Treat Depression to Boost Immunity

Shingles vaccine less effective in depressed patients unless depression is treated

(RxWiki News) The immune system is a funny animal. It's job is to protect the rest of the body, but it can be affected by the health of the rest of the body too – even mental health.

A recent study found that untreated depression in older adults can weaken the effectiveness of the shingles vaccine.

Shingles is caused by the varicella zoster virus. The varicella zoster vaccine is recommended by the CDC for all adults aged 60 and older.

But if you are depressed and not treating your depression, your body's response to the vaccine may be weaker than if you were taking antidepressants or weren't depressed.

"Get your depression treated."

The study, led by Michael R. Irwin, MD, of the UCLA Semel Institute for Neuroscience at the University of California Los Angeles, looked at whether depression had any influence on the effectiveness of the shingles vaccine.

The researchers followed 92 adults who were at least 60 years old for two years. Forty of these adults had major depressive disorder, and the other 52 were matched to those 40 by age but had no history of depression or another mental disorder.

All the adults had their immunity levels to shingles tested before they received either the shingles vaccine or a placebo (fake) injection. Then the researchers checked the participants' shingles immunity cells six weeks after the injection, and then again one and two years later.

The researchers found that the depressed adults who were not taking antidepressants for their mental illness had lower levels of shingles immunity than those who were taking antidepressants or weren't depressed.

Even if the depressed participants who were taking antidepressants did not appear to have lessened symptoms of depression, their immunity levels were still higher than the depressed adults who took no antidepressants.

The level of immunity was assessed by measuring the "cell-mediated immunity" to the varicella zoster virus (VZV-RCF). Six weeks after the vaccines (or placebos) were given, the untreated depressed patients had a VZV-RCF score of four per 100,000 blood cells.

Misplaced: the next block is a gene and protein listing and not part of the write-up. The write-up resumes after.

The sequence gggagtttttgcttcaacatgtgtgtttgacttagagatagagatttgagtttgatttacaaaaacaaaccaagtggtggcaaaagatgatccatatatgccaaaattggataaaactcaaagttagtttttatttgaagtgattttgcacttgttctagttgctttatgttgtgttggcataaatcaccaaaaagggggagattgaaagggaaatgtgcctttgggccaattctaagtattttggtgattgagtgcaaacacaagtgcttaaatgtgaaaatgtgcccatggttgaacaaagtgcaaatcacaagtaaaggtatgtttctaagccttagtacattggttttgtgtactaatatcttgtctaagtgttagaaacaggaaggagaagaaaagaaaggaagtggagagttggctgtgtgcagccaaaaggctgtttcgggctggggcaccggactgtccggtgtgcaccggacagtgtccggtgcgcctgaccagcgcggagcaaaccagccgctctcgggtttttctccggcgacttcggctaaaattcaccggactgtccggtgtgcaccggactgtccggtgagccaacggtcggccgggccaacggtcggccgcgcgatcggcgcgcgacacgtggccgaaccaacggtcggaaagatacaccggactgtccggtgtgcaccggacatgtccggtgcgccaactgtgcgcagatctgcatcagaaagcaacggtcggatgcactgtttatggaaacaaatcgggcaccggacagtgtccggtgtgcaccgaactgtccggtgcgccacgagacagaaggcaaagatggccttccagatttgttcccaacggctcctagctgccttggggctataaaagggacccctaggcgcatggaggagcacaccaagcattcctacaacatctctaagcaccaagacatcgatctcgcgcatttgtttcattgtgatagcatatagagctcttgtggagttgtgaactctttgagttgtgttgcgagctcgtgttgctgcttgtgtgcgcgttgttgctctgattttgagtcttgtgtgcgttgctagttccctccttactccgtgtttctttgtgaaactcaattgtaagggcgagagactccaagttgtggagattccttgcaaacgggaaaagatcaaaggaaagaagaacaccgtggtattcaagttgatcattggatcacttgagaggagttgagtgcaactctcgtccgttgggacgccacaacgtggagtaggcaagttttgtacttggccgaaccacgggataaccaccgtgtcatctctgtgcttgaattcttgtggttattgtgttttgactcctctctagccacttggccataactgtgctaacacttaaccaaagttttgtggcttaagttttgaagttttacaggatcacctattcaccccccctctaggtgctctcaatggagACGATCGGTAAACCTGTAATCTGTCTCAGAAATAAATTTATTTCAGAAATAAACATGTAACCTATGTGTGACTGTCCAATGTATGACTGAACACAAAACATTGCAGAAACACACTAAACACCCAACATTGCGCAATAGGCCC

Meanwhile those with no depression had a score of 11 per 100,000, and those with depression taking antidepressants had a score of a little over nine per 100,000.

This means those who were taking antidepressants for their depression had roughly twice the immune response as those who were depressed but untreated.

These patterns were similar at one and two years after the vaccine. A year later, depressed patients only had two VZV-RCF per 100,000 blood cells, compared to five for non-depressed patients and six for those who were depressed but taking antidepressants.

"Depressed patients have diminished [shingles immunity] responses to zoster vaccine, and treatment with antidepressant medication is associated with normalization of these responses," the researchers wrote. "Untreated depression may increase the risk and severity of [shingles] and reduce the efficacy of [the shingles] vaccine."

The study was published February 14 in the journal Clinical Infectious Disease. The research was funded by the National Institute of Mental Health, the National Institutes of Health, the Veterans Administration Cooperative Study Program, a grant from Merck & Co., the UCLA Clinical and Translational Science Institute, the Cousins Center for Psychoneuroimmunology and the James R. and Jesse V. Scott Fund for Shingles Research. One author reported receiving research and consultancy funds from Merck.

Reviewed by: 
Review Date: 
February 12, 2013